I bought this book for Justin way back in 1997 as a Valentine’s Day present. Today, reading it to London, I thought about why I gave it. For one, giving Justin a kids’ book, even back then, hinted of a future in which we were happily married with kids. That kind of hint seemed exciting and risky to 15-year-old me. For another, Justin and I (like so many people in love) would often try to out-love each other. Who loved the other more was a game, a playful way to declare your own feelings while also testing out the depth of what someone else felt for you. You always hoped the other person won.
In Guess How Much I Love You Little Nut Brown Hare and Big Nutbrown Hare proclaim their love for one another, Big Nutbrown Hare outdoing Little Nutbrown Hare at every turn. It’s beautiful how hard Little Nutbrown tries to express a bigger love than Big Nutbrown’s, and it’s interesting that he can’t—not because he’s not as good at expressing love or because he loves any less intensely. He loves as much as he is able. Big Nutbrown Hare is simply more able.
Look at these interchanges from the book:
"I love you as high as I can reach," said Little Nutbrown Hare.
"I love you as high as I can reach,” said Big Nutbrown Hare.
"I love you as high as I can hop," laughed Little Nutbrown Hare.
"But I love you as high as I can hop,” smiled Big Nutbrown Hare.
Seems simple, but I love this story because it points out that how much you love isn’t nearly as important as how completely you love. Each of the hares in this book loves the other just as much as he can. One is bigger than the other, and because he’s bigger, his love is bigger.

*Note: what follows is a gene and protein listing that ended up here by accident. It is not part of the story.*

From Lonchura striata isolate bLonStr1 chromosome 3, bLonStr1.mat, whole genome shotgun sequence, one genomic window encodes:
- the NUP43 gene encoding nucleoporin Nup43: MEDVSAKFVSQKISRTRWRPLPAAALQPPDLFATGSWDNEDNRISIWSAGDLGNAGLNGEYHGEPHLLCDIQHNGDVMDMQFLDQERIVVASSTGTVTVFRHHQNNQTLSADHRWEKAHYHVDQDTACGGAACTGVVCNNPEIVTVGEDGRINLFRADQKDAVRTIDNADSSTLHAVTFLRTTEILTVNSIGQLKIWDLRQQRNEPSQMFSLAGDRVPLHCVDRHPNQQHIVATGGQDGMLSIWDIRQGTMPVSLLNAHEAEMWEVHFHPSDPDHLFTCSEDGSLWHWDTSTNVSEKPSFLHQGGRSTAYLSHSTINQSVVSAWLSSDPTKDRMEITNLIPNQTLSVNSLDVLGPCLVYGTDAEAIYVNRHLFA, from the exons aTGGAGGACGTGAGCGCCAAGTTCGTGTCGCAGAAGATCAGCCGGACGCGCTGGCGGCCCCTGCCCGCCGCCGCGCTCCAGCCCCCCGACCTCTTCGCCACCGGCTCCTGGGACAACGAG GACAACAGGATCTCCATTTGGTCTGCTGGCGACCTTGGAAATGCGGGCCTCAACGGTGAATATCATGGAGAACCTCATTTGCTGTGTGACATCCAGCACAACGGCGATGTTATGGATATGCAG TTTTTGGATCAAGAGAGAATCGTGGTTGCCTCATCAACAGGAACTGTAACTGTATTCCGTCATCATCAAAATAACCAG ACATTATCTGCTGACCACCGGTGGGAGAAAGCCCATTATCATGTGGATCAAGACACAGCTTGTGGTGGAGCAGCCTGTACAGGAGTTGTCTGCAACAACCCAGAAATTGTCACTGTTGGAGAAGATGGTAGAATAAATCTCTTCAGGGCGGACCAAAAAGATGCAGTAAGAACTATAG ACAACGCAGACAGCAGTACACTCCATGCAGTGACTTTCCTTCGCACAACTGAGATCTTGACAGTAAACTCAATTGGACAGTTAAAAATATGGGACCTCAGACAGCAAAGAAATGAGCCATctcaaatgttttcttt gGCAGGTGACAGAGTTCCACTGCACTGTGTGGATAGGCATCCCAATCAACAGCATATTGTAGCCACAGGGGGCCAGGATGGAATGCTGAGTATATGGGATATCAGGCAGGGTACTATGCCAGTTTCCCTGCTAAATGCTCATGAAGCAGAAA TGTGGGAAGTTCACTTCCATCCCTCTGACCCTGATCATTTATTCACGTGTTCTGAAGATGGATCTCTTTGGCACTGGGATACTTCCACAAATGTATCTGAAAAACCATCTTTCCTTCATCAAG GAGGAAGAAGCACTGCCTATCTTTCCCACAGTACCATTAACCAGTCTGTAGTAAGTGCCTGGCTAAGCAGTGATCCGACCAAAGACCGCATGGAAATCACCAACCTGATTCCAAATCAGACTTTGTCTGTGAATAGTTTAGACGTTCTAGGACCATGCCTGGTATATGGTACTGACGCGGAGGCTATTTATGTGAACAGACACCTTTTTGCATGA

It’s almost like the Spiderman line, “With great power comes great responsibility.” The more you can love, the more you should love.
I like, too, that Big Nutbrown Hare isn’t sad that Little Nutbrown Hare can’t love him as largely. The problem with being a very good lover is that we often expect more from others than they’re capable of giving. Big Nutbrown Hare enjoys Little Nutbrown’s expressions of love despite their being so small by comparison.
It’s easy to get frustrated as a parent, because so often you find yourself loving more than you’re loved back. London loves me as much as she can; I’m certain. But she just isn’t big enough to love, well, big. She’s selfish a lot. She hardly ever thinks about what I might like or want. She does things that drive me crazy, sometimes intentionally to drive me crazy. But then she’ll look at me from across the room, smile, and say, “Hi, Mama. Hi.” or she’ll put her arms around my neck and kiss my face until it’s wet or she’ll give me a bite of her Krispy Kreme doughnut—and I’ll know that she’s loving me as completely as she’s able.
That’s all I can ask for and all I want.